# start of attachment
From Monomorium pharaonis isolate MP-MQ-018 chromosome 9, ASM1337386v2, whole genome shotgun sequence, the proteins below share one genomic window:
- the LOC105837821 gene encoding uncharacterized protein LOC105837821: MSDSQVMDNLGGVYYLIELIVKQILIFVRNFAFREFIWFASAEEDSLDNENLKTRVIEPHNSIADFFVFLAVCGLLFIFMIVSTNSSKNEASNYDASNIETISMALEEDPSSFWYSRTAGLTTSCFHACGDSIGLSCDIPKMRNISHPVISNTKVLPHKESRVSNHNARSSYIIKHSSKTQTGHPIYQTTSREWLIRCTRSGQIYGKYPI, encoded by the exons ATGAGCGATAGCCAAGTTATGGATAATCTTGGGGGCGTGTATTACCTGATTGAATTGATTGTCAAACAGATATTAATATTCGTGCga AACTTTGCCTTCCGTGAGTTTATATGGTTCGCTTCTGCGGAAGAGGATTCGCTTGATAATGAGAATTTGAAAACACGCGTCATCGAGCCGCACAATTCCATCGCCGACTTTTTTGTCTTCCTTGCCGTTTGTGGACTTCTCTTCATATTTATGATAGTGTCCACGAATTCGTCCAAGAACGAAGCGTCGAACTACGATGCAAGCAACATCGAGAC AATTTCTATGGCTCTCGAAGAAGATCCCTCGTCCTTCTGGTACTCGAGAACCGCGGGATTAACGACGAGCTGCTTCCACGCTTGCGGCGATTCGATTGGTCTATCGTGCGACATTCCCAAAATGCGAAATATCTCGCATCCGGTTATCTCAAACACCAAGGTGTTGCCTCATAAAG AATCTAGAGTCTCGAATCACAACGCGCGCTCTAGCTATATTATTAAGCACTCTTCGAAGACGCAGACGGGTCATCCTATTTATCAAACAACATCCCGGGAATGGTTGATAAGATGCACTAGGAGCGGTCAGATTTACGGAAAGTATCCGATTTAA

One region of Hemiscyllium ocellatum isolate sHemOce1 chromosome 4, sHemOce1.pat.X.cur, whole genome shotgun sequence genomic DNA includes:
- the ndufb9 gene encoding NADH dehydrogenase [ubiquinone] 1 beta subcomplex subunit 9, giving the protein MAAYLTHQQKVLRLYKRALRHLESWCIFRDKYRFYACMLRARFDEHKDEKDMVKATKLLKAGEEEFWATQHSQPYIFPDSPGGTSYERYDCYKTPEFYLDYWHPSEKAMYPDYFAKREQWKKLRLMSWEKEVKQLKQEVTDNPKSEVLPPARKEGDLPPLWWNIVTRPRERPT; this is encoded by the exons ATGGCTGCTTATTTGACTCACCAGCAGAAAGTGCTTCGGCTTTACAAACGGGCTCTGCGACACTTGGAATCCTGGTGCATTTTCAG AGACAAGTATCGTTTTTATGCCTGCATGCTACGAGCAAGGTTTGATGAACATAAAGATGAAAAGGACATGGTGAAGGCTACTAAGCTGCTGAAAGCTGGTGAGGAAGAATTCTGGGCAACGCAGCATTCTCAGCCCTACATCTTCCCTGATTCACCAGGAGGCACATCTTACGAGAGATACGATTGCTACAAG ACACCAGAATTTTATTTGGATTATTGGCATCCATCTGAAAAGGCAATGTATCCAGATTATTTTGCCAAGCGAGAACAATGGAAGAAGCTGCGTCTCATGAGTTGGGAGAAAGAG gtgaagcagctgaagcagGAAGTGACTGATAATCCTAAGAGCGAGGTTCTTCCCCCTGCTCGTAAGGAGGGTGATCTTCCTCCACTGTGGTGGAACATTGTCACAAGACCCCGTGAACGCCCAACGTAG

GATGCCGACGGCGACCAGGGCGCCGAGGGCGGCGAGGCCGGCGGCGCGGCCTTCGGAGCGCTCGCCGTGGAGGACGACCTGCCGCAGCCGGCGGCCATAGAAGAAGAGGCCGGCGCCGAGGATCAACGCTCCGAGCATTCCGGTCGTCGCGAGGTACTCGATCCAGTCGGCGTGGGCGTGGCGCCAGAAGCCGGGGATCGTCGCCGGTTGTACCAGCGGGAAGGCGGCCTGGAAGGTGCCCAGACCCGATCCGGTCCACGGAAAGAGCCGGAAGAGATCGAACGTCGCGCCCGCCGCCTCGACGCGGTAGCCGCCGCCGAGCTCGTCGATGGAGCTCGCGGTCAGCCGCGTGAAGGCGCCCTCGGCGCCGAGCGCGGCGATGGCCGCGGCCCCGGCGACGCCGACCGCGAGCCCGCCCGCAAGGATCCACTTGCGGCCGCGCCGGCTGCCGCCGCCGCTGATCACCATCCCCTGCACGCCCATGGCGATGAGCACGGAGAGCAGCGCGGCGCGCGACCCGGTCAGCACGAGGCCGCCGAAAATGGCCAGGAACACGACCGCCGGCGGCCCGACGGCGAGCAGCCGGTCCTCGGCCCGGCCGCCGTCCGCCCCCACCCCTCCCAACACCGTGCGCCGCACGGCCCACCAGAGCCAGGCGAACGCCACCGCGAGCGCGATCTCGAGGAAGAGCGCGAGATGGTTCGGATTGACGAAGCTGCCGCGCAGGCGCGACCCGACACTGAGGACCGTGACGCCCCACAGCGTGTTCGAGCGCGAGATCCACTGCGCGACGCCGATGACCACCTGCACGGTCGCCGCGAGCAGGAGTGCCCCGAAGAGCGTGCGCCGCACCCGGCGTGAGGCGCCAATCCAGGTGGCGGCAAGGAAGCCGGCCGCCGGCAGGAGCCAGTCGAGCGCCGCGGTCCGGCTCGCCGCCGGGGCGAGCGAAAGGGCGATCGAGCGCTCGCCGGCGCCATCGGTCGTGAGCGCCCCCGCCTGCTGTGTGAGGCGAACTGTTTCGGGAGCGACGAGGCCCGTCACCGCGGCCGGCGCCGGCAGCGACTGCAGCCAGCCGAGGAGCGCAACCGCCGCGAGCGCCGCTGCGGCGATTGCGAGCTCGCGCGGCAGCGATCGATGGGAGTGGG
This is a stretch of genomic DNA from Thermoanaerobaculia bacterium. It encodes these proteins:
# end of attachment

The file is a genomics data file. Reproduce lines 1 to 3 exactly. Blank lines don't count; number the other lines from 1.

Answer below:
From Monomorium pharaonis isolate MP-MQ-018 chromosome 9, ASM1337386v2, whole genome shotgun sequence, the proteins below share one genomic window:
- the LOC105837821 gene encoding uncharacterized protein LOC105837821: MSDSQVMDNLGGVYYLIELIVKQILIFVRNFAFREFIWFASAEEDSLDNENLKTRVIEPHNSIADFFVFLAVCGLLFIFMIVSTNSSKNEASNYDASNIETISMALEEDPSSFWYSRTAGLTTSCFHACGDSIGLSCDIPKMRNISHPVISNTKVLPHKESRVSNHNARSSYIIKHSSKTQTGHPIYQTTSREWLIRCTRSGQIYGKYPI, encoded by the exons ATGAGCGATAGCCAAGTTATGGATAATCTTGGGGGCGTGTATTACCTGATTGAATTGATTGTCAAACAGATATTAATATTCGTGCga AACTTTGCCTTCCGTGAGTTTATATGGTTCGCTTCTGCGGAAGAGGATTCGCTTGATAATGAGAATTTGAAAACACGCGTCATCGAGCCGCACAATTCCATCGCCGACTTTTTTGTCTTCCTTGCCGTTTGTGGACTTCTCTTCATATTTATGATAGTGTCCACGAATTCGTCCAAGAACGAAGCGTCGAACTACGATGCAAGCAACATCGAGAC AATTTCTATGGCTCTCGAAGAAGATCCCTCGTCCTTCTGGTACTCGAGAACCGCGGGATTAACGACGAGCTGCTTCCACGCTTGCGGCGATTCGATTGGTCTATCGTGCGACATTCCCAAAATGCGAAATATCTCGCATCCGGTTATCTCAAACACCAAGGTGTTGCCTCATAAAG AATCTAGAGTCTCGAATCACAACGCGCGCTCTAGCTATATTATTAAGCACTCTTCGAAGACGCAGACGGGTCATCCTATTTATCAAACAACATCCCGGGAATGGTTGATAAGATGCACTAGGAGCGGTCAGATTTACGGAAAGTATCCGATTTAA

One region of Hemiscyllium ocellatum isolate sHemOce1 chromosome 4, sHemOce1.pat.X.cur, whole genome shotgun sequence genomic DNA includes: